Malignant melanoma is one of the most dangerous forms of skin cancer if not treated early. Malignant melanoma generally appears as a brown or black patch, with shades of red or purple in it. They may arise on their own or develop in a pre-existing mole. Mohs surgery is not usually used for this form of skin cancer. However, a superficial form of malignant melanoma known as lentigo maligna may be treated with a modified form of Mohs surgery.
WHY DO PEOPLE GET SKIN CANCER?
Long-term exposure to sunlight is the single most important factor in the formation of skin cancer.
After years of ultraviolet exposure from the sun, a normal basal or squamous cell on our skin may be transformed into a cancerous cell. As a cancerous cell, it will begin to divide much more rapidly than the body is used to, forming a skin cancer. Skin cancers therefore occur most often on sun-exposed areas of the body, particularly the head and neck. Although skin cancer typically arises in middle to older patients with fair complexion who sunburn easily, skin cancers are being seen more and more frequently in the younger population and in people of darker skin complexions. In our practice, we regularly see this type of skin cancer in adults in their thirties, or even twenties, and in people of Asian, Southeast Asian, or Hispanic descent.
Superficial X-rays, used many years ago for treatment of certain skin diseases, and tanning bed use may contribute to the development skin cancer many years later. Trauma (scars), certain chemicals, and certain rare inherited diseases may also contribute to the development of skin cancer. Transplant patients and those who are on immunosuppressive medications are also at higher risk of getting skin cancer.
Although the effects of the sun’s rays are cumulative, there are usually many years separating the significant exposure to the sun and the formation of the skin cancer. The majority of sun exposure generally occurs during the teenage years and early twenties, while most skin cancers do not begin to occur until one’s forties. The skin never forgets any of the sun it has received.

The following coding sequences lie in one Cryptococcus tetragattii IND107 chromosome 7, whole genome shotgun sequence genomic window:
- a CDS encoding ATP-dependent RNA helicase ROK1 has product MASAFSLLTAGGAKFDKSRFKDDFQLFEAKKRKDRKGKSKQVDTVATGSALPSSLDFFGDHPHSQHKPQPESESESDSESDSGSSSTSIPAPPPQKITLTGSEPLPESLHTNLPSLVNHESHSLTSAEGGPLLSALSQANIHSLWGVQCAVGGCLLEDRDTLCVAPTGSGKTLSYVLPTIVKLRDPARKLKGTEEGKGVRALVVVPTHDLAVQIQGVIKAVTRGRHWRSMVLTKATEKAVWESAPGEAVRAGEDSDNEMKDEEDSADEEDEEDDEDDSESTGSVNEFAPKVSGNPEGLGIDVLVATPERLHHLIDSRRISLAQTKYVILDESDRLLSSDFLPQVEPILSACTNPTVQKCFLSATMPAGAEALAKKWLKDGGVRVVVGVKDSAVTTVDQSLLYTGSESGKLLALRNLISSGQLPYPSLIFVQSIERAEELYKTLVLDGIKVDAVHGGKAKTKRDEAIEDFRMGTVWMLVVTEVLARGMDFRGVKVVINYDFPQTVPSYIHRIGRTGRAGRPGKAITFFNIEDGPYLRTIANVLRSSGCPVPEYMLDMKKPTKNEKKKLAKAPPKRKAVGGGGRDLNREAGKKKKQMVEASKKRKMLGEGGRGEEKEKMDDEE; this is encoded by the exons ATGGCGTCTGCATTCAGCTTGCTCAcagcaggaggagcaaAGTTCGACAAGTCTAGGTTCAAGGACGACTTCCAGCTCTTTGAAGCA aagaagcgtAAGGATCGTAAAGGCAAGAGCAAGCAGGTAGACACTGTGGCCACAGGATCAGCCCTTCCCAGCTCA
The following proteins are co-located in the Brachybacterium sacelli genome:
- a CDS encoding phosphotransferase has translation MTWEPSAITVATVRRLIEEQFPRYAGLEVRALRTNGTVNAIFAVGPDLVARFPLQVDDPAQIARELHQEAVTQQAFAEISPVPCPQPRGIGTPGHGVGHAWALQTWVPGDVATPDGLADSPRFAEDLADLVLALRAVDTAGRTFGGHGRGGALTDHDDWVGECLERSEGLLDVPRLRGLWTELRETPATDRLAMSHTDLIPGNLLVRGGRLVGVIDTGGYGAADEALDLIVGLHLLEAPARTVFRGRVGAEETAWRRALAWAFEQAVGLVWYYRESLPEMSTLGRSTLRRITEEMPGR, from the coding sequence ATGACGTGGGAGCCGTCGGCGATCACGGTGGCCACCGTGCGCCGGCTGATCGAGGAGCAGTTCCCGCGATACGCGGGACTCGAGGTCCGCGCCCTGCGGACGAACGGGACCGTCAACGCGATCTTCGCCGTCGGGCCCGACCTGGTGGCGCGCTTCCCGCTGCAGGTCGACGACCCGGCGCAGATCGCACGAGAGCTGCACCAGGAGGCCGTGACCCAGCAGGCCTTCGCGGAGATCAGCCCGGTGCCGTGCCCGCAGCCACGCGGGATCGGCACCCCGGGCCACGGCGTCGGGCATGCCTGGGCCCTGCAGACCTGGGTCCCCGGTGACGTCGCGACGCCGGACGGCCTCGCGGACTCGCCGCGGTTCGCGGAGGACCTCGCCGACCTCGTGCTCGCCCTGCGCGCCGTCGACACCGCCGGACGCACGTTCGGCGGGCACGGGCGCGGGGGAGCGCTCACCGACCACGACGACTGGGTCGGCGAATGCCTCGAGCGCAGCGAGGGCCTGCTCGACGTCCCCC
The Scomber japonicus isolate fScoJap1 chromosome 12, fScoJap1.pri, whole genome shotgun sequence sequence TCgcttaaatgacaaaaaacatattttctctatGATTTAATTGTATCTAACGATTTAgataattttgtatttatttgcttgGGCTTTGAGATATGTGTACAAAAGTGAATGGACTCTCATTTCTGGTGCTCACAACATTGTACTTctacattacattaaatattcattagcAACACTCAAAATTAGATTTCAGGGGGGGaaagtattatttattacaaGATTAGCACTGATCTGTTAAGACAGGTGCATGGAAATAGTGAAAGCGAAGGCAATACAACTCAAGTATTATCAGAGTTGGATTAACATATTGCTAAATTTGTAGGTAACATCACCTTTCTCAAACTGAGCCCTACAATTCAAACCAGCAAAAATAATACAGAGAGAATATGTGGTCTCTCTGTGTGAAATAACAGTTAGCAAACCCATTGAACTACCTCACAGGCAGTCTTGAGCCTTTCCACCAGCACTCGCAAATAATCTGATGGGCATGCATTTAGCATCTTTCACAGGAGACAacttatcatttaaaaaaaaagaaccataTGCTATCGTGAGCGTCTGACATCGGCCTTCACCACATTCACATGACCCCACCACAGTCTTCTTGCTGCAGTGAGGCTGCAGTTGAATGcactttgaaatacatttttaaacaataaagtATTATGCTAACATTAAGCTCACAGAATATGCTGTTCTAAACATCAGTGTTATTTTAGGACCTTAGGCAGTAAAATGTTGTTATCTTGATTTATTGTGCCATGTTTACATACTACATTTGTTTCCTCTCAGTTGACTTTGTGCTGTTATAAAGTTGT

WHY SHOULD I GET THIS TREATED?
I am often ask if it is necessary to treat basal cell carcinoma and squamous cell carcinoma. Often the biopsy seems so small and the area so trivial. Nevertheless, if left untreated, skin cancer can grow. This is a great article entitled “One Doctor’s Confession: Basal And Squamous Cell Skin Cancers Are NOT Benign” from Dr. J. Leonard Lichtenfeld, the Deputy Chief Medical Officer for the American Cancer Society.
The best way to protect yourself from future skin cancers is to make a serious attempt at reducing the amount of sunlight you are
exposed to.Whenever you will be exposed to the sun you should always apply a broad spectrum sun screen with a Sun Protection Factor (SPF) of 30 or greater. Also, one should wear a broad brimmed hat and limit your exposure to the sun during midday (10 AM to 3 PM), when the rays are most intense. You don’t have to change your entire lifestyle, just alter it intelligently and take the proper precautions.